Adaptive Homework

All students can learn mathematics, but some kids take a little longer than others. The purpose of homework is to provide diverse learners with the kind of practice that reinforces the skills that were taught in class, but for some students it can feel more like a test (especially if they get a bunch of "wrong answer" feedback). We want homework to give students a chance to demonstrate their learning, and our goal is for homework to end on a positive note, but we recognize that some students will need more support than others.

ADAPTIVE HOMEWORK (AH) is a feature that allows a teacher to better respond to students' struggles. AH allows a teacher to make assigned homework adaptive by better supporting those students who are struggling and by giving them another chance to demonstrate their own learning. This means a students who does not get a math problem correct on their first attempt, can be given a chance to solve a similar, but not the same, problem (labeled in the image as a "Redo" problem). It can change homework from feeling less like a test into feeling more like a learning opportunity.

Figure 1: Redo Report - a screen shot of a the “Redo” report that would be created for ADAPTIVE HOMEWORK.

In Figure 1 above, you can see the teacher assigned three math problems A, B, and C. For each problem, there is a "Redo" problem for students who don't get it right the first time. Every time you see a green check in the columns labeled "Redo," a student was able to demonstrate learning. On the flip side, the red "X" in the redo column represents an issue the teacher will want to address the next day in class. In the above diagram we can see that "Lost" Luke needs a lot of help, and that Problem C really needs to reviewed again since 60% of the class did not succeed in getting the problem type correct.

Now let's make this more complicated.

In Figure 2 below, we added three extra rows to demonstrate a few other types of student outcomes. During the COVID pandemic and onset of widespread remote learning, the number of students in America who competely "check out" is likely to soar. With remote learning in mind, it is even more important to help teachers recognize which students are checking out and why. In the below figure, "Discouraged" Donna and "Checking out" Charlie represent students who give up before they start, and the teacher will want to intervene quickly with these students.

In the last row, "Minimal Effort" Emma represents a student who attempted the three main problems, but chose not to tackle the "Redo" problems. For a case like Emma, we envision multiple options from which a teacher can select to respond but we also recognize that computer responses can easily overload a student with more work. Therefore, one option will allow a teacher to give his or her students the autonomy to come back to class and ask questions themselves. In fact we envision a system that allows teachers to assign homework in which "Redo" problems are due twenty-four hours after the original assignment, enabling a student to show completion of the skill after his or her teacher reviewed it the next morning. In this way, students can truly show their struggles have been resolved and learning has occurred.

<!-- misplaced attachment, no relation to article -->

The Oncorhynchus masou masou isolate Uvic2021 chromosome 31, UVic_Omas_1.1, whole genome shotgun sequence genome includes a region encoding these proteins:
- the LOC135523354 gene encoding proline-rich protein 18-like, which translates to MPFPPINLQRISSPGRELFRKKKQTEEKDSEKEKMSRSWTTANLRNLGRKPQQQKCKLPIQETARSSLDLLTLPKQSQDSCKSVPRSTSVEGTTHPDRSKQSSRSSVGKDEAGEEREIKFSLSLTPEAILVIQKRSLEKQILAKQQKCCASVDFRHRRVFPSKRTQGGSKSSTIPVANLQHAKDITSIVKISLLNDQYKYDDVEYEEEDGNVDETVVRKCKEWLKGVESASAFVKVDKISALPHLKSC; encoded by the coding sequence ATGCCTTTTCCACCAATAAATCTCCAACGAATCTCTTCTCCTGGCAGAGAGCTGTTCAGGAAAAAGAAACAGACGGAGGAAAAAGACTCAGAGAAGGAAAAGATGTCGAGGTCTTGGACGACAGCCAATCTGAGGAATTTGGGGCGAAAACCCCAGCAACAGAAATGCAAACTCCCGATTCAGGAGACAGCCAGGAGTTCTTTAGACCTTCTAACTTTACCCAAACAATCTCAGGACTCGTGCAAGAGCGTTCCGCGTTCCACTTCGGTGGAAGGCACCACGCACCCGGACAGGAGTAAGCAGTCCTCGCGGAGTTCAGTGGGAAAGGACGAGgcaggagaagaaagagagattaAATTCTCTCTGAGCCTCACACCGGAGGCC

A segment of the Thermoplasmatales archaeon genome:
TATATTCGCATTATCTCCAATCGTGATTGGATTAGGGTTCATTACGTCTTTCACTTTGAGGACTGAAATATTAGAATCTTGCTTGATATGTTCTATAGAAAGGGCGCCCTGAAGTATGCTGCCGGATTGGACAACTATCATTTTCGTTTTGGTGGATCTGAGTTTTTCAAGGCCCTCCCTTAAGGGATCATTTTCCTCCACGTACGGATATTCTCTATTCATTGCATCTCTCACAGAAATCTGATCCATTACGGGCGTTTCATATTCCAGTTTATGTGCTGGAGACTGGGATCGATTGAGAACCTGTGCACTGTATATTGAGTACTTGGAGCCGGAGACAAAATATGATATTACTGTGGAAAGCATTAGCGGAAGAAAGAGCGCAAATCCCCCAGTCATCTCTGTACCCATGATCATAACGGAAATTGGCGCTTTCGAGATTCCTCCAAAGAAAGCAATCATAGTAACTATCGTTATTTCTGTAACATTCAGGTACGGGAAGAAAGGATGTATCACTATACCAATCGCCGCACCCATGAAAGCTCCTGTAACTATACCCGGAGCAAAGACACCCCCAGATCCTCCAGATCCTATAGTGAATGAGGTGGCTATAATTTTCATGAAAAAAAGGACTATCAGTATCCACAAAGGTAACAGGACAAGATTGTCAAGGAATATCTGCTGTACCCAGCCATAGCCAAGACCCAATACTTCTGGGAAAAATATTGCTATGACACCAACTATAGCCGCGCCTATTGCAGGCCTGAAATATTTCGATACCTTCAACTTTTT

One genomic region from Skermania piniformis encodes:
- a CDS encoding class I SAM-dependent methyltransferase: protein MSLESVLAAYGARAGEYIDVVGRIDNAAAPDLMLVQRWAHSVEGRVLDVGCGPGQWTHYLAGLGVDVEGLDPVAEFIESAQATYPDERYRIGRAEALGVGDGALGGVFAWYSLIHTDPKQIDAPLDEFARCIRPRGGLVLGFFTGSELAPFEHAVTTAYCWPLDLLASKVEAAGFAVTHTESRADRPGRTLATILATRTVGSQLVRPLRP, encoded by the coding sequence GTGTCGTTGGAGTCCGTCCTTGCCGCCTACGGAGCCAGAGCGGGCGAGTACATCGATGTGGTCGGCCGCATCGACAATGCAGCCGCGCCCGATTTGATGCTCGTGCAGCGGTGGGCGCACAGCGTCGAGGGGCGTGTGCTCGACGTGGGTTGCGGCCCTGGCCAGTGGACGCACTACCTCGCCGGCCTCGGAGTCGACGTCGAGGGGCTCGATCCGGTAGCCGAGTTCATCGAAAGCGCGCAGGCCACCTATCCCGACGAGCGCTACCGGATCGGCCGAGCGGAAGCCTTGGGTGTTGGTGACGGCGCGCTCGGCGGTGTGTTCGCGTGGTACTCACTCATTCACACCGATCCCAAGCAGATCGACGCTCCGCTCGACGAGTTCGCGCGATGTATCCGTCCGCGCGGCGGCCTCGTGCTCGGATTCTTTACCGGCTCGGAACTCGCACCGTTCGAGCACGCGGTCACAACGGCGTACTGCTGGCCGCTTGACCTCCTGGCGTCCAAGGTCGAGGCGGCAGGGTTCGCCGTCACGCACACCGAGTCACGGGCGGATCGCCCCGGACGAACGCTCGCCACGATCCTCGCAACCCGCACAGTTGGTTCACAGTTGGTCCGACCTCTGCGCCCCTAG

Figure 2: Redo Report - responding to different kinds of student outcomes.

Grouping Students Together to Easily Recognize Who Needs Help

Teachers have limited time to help a lot of kids! If a teacher has 25 (or more) students, the table if Figure 2 will get to be complicated very quickly. In Figure 3 below, our hope is that by grouping students into categories, a teacher's attention can be quickly drawn to students who need help.

To make this example more realistic, let's imagine the following:

  1. Succeeding = Students are learning, they either got the first problem correct or they got a redo problem correct

  2. Higher Effort But Struggling= Students are putting in the effort, but still not getting a redo correct

  3. Lower Effort = Students who eventually gave up on on learning the skill

  4. Absent = Student who did not even attempt all of the problems

Note that the exact details on what qualifies as lower vs. higher amount of effort will differ by teachers as reasonable people can disagree as to how many times a student needs to try a math problem before giving up. In ASSISTments Skill Builders, if a student does 10 problems without getting 3 right in a row, we default to a message that tells them go talk to their teacher (and they can try again tomorrow). We know that students sometimes need help from a human being, and it's not humane to keep giving students the same set of hint messages on the 11th problem if they didn't learn it the first 10 times. Our goal is for a student to learn persistence (to be gritty is a good thing) but we also have to be realistic and not assume that all students can succeed without teacher intervention. We believe that sometimes the students will need the intervention of the teacher before eventually succeeding.


Figure 3: Grouping students together

Highlight Which Students are Changing

Figure 4 (below) shows changes in student progress at-a-glance. Since change is gradual (most students don't experience a drastic about-face in behavior or learning) it's important to highlight change from one day to the next. Teachers need to know 1) who is improving so they can "praise them while they are being good" and 2) who is declining and needs an intervention. Sadly, during the COVID pandemic, we expect that there will more kids "declining" and we want to help teachers quickly recognize that change.

Figure 4: Showing change in progress